Once you’ve got your system set up its time to choose a camera orientation. I like to shoot verticals. Partly its because my housing is easier to dangle vertically but also because I am looking for split frame compositions where there is a submerged subject low in the frame and a sky that is also worthy of attention.
A vertical orientation also helps to keep the waterline in the frame. You may not always get it dead centre but you have more leeway if your frame is taller than longer. You can always crop to a landscape in post if you feel that the composition warrants it.
Speaking of waterlines, if your lens has the amazingly short minimum focal distance of my Tokina 10-17, then you run the risk of it focusing on the actual waterline where it is hitting the dome port. Some lenses won’t focus that close but mine does. To avoid this showstopper, set your spot focus on the bottom third of your frame where (most of the time) it will pick up on the shark and not the waterline.
Assuming that the boat is actually swinging in the right direction to bring the sunset into the equation, expose the sunset first.
Depending on the ambient light that is left, you’ll either have darkish blue/green water or complete blackness below the surface. There isn’t much you can do about this. Obviously, you’re going to light the shark with your strobes but you can’t crank up the ISO to compensate for the dark water because it will blow out the sunset. Enjoy the sharp contrast this ultimately creates and move on.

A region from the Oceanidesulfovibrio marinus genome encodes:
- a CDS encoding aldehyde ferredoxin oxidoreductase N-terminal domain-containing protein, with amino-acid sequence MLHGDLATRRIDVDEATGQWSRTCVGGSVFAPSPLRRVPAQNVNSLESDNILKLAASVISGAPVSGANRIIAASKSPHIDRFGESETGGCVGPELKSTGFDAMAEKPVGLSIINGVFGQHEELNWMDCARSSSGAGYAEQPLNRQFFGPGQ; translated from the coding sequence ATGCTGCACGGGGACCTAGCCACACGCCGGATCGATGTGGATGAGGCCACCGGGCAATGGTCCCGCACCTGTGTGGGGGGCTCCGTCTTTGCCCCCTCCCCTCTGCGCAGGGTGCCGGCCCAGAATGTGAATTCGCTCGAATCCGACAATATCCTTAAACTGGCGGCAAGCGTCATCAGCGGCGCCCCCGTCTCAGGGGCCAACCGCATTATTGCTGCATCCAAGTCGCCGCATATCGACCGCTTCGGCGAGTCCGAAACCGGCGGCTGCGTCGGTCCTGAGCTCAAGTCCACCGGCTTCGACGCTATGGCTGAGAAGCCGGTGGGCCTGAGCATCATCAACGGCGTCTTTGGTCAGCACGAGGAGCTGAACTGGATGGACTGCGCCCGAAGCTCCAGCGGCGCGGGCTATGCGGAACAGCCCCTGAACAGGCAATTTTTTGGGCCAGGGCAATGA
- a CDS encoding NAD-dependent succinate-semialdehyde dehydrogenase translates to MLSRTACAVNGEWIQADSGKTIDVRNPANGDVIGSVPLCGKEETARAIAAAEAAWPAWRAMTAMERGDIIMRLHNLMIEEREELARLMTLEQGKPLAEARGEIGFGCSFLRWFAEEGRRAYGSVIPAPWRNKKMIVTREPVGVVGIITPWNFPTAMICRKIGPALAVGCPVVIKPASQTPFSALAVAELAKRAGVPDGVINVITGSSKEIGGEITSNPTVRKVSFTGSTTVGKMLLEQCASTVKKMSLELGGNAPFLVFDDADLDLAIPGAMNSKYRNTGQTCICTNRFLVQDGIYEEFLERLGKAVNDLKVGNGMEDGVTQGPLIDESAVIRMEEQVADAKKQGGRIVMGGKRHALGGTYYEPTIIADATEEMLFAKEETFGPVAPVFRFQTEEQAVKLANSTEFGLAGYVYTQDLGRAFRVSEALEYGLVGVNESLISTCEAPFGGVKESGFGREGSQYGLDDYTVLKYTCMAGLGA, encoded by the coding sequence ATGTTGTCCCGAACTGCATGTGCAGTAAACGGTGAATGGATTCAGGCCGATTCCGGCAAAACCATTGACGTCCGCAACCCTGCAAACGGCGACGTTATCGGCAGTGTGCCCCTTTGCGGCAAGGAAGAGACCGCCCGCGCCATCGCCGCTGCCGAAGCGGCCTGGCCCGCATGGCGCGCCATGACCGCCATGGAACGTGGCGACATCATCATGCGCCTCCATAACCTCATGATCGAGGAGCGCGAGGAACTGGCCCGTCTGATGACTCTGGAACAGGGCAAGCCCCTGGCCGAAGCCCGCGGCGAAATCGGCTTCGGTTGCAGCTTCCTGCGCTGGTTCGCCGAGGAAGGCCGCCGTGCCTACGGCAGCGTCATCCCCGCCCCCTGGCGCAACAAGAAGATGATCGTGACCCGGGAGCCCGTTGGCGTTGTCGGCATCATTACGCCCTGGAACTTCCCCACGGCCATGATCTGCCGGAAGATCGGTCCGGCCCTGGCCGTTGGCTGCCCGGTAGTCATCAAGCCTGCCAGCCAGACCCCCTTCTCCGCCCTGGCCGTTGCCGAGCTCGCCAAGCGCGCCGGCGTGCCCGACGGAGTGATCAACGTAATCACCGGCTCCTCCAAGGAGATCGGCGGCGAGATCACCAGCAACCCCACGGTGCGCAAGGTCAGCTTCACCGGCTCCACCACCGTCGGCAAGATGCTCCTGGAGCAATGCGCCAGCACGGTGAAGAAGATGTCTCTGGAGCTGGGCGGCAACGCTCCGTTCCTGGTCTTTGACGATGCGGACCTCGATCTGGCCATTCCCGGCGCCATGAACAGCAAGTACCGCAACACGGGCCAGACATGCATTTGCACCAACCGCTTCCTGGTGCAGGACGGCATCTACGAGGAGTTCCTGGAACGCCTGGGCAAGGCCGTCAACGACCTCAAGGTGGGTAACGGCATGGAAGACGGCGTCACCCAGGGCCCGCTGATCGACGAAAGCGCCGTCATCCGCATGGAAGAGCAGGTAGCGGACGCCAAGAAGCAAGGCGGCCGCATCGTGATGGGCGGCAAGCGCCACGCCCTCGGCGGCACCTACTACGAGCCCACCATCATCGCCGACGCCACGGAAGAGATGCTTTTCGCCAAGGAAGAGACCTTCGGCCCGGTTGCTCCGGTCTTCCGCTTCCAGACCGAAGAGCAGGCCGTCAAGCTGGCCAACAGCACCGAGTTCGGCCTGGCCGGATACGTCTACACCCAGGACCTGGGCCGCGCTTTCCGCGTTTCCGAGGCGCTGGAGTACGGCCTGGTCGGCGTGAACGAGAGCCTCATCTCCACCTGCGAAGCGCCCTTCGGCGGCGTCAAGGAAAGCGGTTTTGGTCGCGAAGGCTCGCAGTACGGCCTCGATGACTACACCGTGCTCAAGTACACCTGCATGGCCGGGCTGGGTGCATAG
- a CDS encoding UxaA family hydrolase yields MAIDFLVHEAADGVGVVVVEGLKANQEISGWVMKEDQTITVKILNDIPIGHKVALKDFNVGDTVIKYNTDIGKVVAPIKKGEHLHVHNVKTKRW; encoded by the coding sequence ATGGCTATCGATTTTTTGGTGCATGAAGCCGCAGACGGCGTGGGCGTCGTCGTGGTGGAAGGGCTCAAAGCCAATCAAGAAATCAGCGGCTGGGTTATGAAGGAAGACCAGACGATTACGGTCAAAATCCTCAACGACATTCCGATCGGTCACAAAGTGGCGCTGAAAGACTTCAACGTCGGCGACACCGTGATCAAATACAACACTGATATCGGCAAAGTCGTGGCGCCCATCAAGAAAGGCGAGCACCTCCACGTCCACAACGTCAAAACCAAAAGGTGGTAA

The sharks at Tiger Beach generally come in slowly but they snap open their jaws at lightning speed when they’re lunging at the bait. Depending on the nature of the shots that you are after, your shutter speed could be anywhere between about 1/250th and 1/600th. You can try shooting even faster but remember that you’re relying on your strobes, which have a maximum sync speed.
Don’t get lazy or lost in the moment. At sunset the light changes every minute. Keep reviewing your histogram and highlights and slowly dial up your ISO or open your aperture as the sun sinks lower below the horizon. It actually gets easier as the sun gets lower and less intense. Night shots can be fun too.
More on Strobes
Working with strobes within a few inches of a shark can be very challenging. Forget about avoiding backscatter. Position your strobes close to your dome and point them inwards. If you don’t do this you’ll miss the shark’s nose as it brushes past your dome port resulting in a very annoying dark patch. Give TTL a try if you like, but be prepared to switch to manual strobe settings if the shark’s bellies and snouts are overexposing.
Time is not on your side, so rather than wasting it on trial and error strobe exposure, use your guide numbers (estimate a strobe distance of 6 inches from your subject) or find a whitish surface on the boat and set your strobe power against that. Chances are that you will end up working on the lowest settings you have and using your strongest strobe diffusers to lessen their output. If they’re still to bright, pull them backwards and outwards but keep your strobes pointed at a spot just in front of your dome.
If possible, try to position one strobe in air and one in water. If both your strobes are in one medium or the other, then you run the risk of the light reflecting off of the surface and only illuminating half of your subject.
Curious Carnivores or Man-eating Monsters?
One last thought. Everybody wants to take home a dramatic looking mouth gape shot - me too. But when composing your images, spend a little time thinking about the message they will convey about sharks to others. Images bristling with teeth may be provocative but my favorite swim step images show sharks in a more inquisitive light. Vary the timing of your shots to capture the shark’s approach, not just it’s bite. You can also try holding you camera just above the water while the shark’s teeth are hidden below the surface. The results can be just as dramatic.